A more subtle obstacle to improving safety also appeared in these three car-bike crashes, and many more: the near-impossibility of getting good information about what happened. If the public would receive clear, validated information about the circumstances and causes of a crash, people could learn from the experience and change their behavior. Even if very few people in the general public would take advantage of this information, those of us who work to improve traffic safety could use it to focus our efforts and develop effective campaigns to curb the most dangerous driving and bicycling behaviors.

The crash that killed Jen offers a better than usual example of how hard, and how important, it is to do this. Media reports and e-mail messages circulated by friends at various points gave incorrect information on her age, which vehicle struck her, and even when she died. (The memorial demonstration and placement of a ghost bike took place two days before her death.) Retellings of eyewitness accounts and descriptions of a security-camera video of the crash disagree on whether the motorist passed the bus on the right or on the left. I have yet to hear an explanation of the lanes in which the three involved vehicles were traveling, and the presence or absence of on-street parking nearby. One story makes the motorist's driving sound wildly reckless; another makes it sound ordinary, though ending with a tragic bit of bad luck.

LMPD apparently awaits toxicology results to determine if the driver was under the influence of any drugs at the time of the crash. Even when they complete their investigation, though, they do not ordinarily release any details about a crash. News outlets might report any charges filed (say, DUI), but they rarely learn or publish details that could help us understand what actions could make a similar crash less likely in the future. We need clear information from the law enforcement agency conducting the crash investigation. Only with such information can we make good choices on how to invest public resources to reduce crashes.

Tuesday, October 7, 2008

Jen's funeral

Twelve bicycles parked
Singing, prayers, memories
Drought yields to good rain.

Friday, October 3, 2008

One cyclist dying, another injured

Jennifer Futrell, the 27-year-old woman struck by a minivan on Bardstown Road on Tuesday is close to death of her injuries. An e-mail message circulated this morning prematurely announced her death. I was with her and her father in her hospital room a few minutes ago. She never regained consciousness after the crash. Her family and the medical staff expect her to die within hours due to brain injuries sustained in the crash. She would be the third bicyclist killed by a crash with a motor vehicle in Louisville thus far in 2008. This would match Louisville's worst recent one-year bicyclist death toll. At least two of these bicyclists were killed while doing nothing wrong. I feel terribly sad, but anger will rise to the top soon.

Yesterday at about 6 PM, another driver struck another cyclist from behind, this time on East Broadway. To the extent that one can find good news in such a story, this latest incident has some. According to the Courier-Journal report, the bicyclist's injuries appear not to be life-threatening. In spite of fleeing the scene, the motorist was apprehended by police and charged with DUI, leaving the scene, and drug-related and other offenses. The involvement of alcohol, drugs, and hit-and-run make this driver easy to arrest and prosecute. Kentucky law specifically allows police officers to arrest people for DUI or hit-and-run without having witnessed the incident. This driver will not likely escape punishment.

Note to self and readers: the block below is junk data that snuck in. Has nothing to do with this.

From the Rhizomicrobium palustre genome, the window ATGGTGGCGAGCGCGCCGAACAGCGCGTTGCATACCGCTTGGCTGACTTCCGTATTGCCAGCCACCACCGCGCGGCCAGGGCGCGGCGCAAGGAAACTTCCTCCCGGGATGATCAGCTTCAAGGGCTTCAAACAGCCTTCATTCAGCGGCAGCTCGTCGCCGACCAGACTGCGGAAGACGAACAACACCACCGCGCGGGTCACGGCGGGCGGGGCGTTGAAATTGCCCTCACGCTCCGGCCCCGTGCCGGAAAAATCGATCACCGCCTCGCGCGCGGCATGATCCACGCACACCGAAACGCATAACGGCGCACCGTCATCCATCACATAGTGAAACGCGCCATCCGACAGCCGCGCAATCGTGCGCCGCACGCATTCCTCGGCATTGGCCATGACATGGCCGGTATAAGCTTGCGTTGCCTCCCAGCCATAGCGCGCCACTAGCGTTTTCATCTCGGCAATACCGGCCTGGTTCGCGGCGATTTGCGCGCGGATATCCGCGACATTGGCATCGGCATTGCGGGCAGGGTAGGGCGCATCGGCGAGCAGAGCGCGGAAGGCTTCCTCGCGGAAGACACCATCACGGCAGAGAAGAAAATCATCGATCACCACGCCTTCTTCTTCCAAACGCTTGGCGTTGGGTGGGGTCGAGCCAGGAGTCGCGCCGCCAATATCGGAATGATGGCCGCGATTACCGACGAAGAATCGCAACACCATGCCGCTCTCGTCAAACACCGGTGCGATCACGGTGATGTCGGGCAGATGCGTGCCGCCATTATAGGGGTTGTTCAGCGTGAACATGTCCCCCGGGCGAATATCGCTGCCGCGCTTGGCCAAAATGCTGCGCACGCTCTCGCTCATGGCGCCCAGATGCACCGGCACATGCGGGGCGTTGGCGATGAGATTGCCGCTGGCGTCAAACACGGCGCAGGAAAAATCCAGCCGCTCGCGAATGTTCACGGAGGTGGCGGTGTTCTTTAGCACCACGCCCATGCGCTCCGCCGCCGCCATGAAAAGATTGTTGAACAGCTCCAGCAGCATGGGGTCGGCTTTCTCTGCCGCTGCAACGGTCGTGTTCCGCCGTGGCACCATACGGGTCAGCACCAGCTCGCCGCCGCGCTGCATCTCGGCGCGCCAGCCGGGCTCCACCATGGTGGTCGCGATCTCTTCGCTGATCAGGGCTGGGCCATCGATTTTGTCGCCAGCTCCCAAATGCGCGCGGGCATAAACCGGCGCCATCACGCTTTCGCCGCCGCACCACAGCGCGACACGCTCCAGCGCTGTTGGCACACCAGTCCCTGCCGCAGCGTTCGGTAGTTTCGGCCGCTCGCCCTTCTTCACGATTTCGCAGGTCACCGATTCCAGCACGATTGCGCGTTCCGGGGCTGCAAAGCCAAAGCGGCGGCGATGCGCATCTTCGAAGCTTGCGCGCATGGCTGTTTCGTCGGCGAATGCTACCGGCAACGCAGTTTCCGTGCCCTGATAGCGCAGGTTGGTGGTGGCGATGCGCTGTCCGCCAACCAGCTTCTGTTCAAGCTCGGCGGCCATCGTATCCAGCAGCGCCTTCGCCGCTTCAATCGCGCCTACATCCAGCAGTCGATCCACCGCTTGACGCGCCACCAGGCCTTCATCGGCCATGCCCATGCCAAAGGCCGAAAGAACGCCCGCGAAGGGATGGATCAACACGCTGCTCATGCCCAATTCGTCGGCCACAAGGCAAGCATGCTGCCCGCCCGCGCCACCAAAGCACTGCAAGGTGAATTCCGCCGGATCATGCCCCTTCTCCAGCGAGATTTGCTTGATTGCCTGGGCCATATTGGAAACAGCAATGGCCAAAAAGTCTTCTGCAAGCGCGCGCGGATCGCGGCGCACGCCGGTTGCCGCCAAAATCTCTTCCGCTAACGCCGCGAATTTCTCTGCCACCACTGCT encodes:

Jennifer's family has had good legal help since immediately after the crash. They will choose whether to file charges against the driver who hit their daughter. A security camera video and numerous eyewitness accounts provided enormously more information than usually available about a traffic crash. While respecting their choice and the choices of other grieving families of crash victims, we need to reform the attitudes and legal structures that fail to hold impatient, distracted, incautious drivers accountable for their deadly actions as long as they commit them while sober. Lives are on the line, every day.

Thursday, October 2, 2008

Crash update

The woman struck from behind by a car on Bardstown Road on Tuesday remains in the ICU with multiple skull fractures. I have not heard her prognosis. Close friends are visiting her room, though she remains unconscious. My heart goes out to her family.

I heard today that alcohol was not involved in the crash. Instead, the cause appears to have been impatience: a motorist who refused to believe that the TARC bus ahead of him or her had a good reason not to drive in the right lane and not to drive faster. A colleague pointed out that a driver following the bus at a safe distance could have seen the bicyclist in the right lane in time to avoid hitting her. The creepy raw video footage from the TV traffic helicopter showed the van stopped perhaps a hundred feet beyond where the smashed bicycle was propped against a tree. This gives me the impression that the driver went a significant distance after hitting the bicyclist before bothering to stop. This suggests that she or he was going faster than 35 mph (52 feet per second) or wasn't paying attention to driving, or both.

This crash and two of the four most recent fatal car-bike collisions in Louisville have involved motorists hitting appropriately visible bicyclists from behind. Though statistics show that most car-bike crashes involve motorists turning across the path of cyclists, the relatively infrequent car-hits-bike-from-behind crash is more deadly because the motor vehicle is more likely to be moving fast. This gives an explanation for the observed effectiveness of on-street bike lanes at reducing bicycle crash deaths.